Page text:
Advent reflection: The Gift of the Magi

Three wise men on camels traveling in front of nativity star
Three wise men on camels traveling in front of nativity star

This is a time of year when we love to consume sentimental stories we feel are appropriate to Christmas. Watching or reading A Christmas Carol. It’s A Wonderful Life. A Charlie Brown Christmas…a favorite for more than five decades including scripture quotations.

In 2021, there are also all the Christmas movies on Hallmark and Lifetime.

The Gift of the Magi is part of this rich tradition. It’s a short story by O. Henry, an author who loved words, a good plot twist and humor. This story, definitely a Christmas story, has all those.

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The Gift of the Magi, if you have not read it or seen some video version of it, fits all those sentimental versions of the Christmas season. It will tug at your heart.

It is a quick read, truly a short story, taking maybe 15 minutes cover to cover. It was written in 1905, so the young man and the young woman who are the featured characters in the story are in traditional roles. Some language is more familiar to that era than ours.

This is how the story ends.

“…Here I have lamely related to you the uneventful chronicle of two foolish children in a flat who most unwisely sacrificed for each other the greatest treasures of their house. But in a last word to the wise of these days, let it be said that of all who give gifts these two were the wisest. Of all who give and receive gifts, such as they are wisest. Everywhere they are wisest. They are the magi.”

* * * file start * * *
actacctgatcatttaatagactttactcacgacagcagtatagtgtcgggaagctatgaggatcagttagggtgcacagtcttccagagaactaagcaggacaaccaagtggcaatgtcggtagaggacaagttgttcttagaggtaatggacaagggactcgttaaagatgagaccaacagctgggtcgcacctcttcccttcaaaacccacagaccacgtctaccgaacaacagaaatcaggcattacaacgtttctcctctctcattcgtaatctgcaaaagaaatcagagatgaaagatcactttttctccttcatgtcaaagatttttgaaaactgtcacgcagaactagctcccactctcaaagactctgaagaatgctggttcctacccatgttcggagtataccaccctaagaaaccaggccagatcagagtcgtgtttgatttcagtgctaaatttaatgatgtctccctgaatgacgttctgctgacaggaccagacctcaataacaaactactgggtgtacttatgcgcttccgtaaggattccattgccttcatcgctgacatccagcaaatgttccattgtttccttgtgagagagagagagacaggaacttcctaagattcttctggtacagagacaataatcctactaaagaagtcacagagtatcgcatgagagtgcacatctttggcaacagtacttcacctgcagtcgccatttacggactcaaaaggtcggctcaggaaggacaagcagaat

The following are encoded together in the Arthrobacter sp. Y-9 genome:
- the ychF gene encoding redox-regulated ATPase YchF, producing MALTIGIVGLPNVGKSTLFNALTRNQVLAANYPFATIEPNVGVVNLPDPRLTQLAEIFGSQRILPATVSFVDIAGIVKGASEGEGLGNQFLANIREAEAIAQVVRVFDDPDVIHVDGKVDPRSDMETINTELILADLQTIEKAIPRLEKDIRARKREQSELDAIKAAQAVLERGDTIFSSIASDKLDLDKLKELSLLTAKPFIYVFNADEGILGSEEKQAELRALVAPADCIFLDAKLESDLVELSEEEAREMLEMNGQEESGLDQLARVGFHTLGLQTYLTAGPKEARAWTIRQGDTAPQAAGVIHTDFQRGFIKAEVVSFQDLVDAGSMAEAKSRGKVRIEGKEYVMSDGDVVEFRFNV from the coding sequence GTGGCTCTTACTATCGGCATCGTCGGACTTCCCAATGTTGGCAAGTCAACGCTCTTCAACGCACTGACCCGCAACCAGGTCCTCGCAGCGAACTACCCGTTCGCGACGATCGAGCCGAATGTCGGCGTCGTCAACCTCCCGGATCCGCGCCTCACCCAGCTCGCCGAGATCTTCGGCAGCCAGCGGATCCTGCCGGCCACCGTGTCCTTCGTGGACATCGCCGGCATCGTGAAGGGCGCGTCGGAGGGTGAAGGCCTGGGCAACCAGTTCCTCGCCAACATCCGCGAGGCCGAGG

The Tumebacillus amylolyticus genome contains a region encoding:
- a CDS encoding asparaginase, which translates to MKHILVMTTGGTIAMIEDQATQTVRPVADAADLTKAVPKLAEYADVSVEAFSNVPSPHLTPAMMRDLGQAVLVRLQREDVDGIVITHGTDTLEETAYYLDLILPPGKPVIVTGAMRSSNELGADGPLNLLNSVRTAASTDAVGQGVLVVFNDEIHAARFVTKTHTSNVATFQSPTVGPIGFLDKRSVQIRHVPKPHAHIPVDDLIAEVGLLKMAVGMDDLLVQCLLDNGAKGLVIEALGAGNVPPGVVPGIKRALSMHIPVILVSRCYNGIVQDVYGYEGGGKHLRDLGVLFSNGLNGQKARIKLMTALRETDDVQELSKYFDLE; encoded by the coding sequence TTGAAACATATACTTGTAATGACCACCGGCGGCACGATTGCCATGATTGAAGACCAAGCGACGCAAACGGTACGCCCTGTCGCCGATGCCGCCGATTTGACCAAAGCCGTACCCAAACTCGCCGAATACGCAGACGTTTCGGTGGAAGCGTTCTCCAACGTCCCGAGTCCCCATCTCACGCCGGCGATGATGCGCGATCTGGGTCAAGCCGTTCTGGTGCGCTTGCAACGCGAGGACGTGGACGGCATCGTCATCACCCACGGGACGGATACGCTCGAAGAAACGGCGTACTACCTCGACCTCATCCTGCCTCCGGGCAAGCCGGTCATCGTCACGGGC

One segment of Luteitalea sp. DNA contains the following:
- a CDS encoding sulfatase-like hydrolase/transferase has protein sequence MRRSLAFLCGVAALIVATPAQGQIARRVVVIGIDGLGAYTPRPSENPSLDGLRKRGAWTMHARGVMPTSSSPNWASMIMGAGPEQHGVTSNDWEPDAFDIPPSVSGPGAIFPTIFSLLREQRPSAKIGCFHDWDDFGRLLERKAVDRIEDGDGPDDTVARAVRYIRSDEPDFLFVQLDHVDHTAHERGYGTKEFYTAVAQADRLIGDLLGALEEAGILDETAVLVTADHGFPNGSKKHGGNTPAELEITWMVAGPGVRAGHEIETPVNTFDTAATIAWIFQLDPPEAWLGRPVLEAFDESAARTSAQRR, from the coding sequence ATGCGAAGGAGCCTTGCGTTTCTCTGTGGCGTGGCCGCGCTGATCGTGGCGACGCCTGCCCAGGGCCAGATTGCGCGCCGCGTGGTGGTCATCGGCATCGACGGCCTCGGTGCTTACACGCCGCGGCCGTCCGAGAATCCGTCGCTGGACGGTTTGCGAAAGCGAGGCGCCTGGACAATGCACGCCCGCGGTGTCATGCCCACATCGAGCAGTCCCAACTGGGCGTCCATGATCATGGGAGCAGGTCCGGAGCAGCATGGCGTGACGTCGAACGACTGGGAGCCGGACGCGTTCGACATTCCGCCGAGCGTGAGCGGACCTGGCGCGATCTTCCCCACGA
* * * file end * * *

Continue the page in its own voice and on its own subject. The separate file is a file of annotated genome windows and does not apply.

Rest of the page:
Without giving up too much of a spoiler, suffice it to say that the young man and the young woman in The Gift of the Magi, a couple with few resources, sacrifice their valued earthly treasures out of love for each other.

We don’t really talk much about sacrifice around Christmas. Parents might sacrifice the things they would get each other to prioritize gifts for the children. Some people unfortunately sacrifice financial stability to try to purchase what they think is needed for a successful Christmas.

The Magi were the wise men—the Three Kings, as we frequently refer to them—who in their wisdom recognized that a special new king was born.

Which leads to this question: Why do we celebrate Christmas?

Clearly, there is the wonder of the birth of the baby Jesus: Emmanuel, God with us.

It’s not just that God came to earth, though. Because of love, in the fulfillment of God’s plan, Christ would grow and would eventually be sacrificed for our sins, then resurrected.

If you only know one Bible verse, is probably it:

“For God so loved the world, that he gave his only begotten son, that whosoever believeth in him shall not perish, but have everlasting life” (John 3:16).

It’s a mystery to us how this all came together. But out of love, God sacrificed His only son. Jesus willingly went to the cross as a sacrifice for us all.

What would you sacrifice out of love for another? Here’s what Ephesians 5:2 suggests:

“…Live in love, as Christ loved us and gave himself for us, a fragrant offering and sacrifice to God.”

As Christmas approaches, it’s a good time to remember what God the Father and Jesus the Son sacrificed for us.

Relax this season, enjoy all your favorite stories. Read and watch what brings your heart closer to God. As you do, think about sacrifice based on love.

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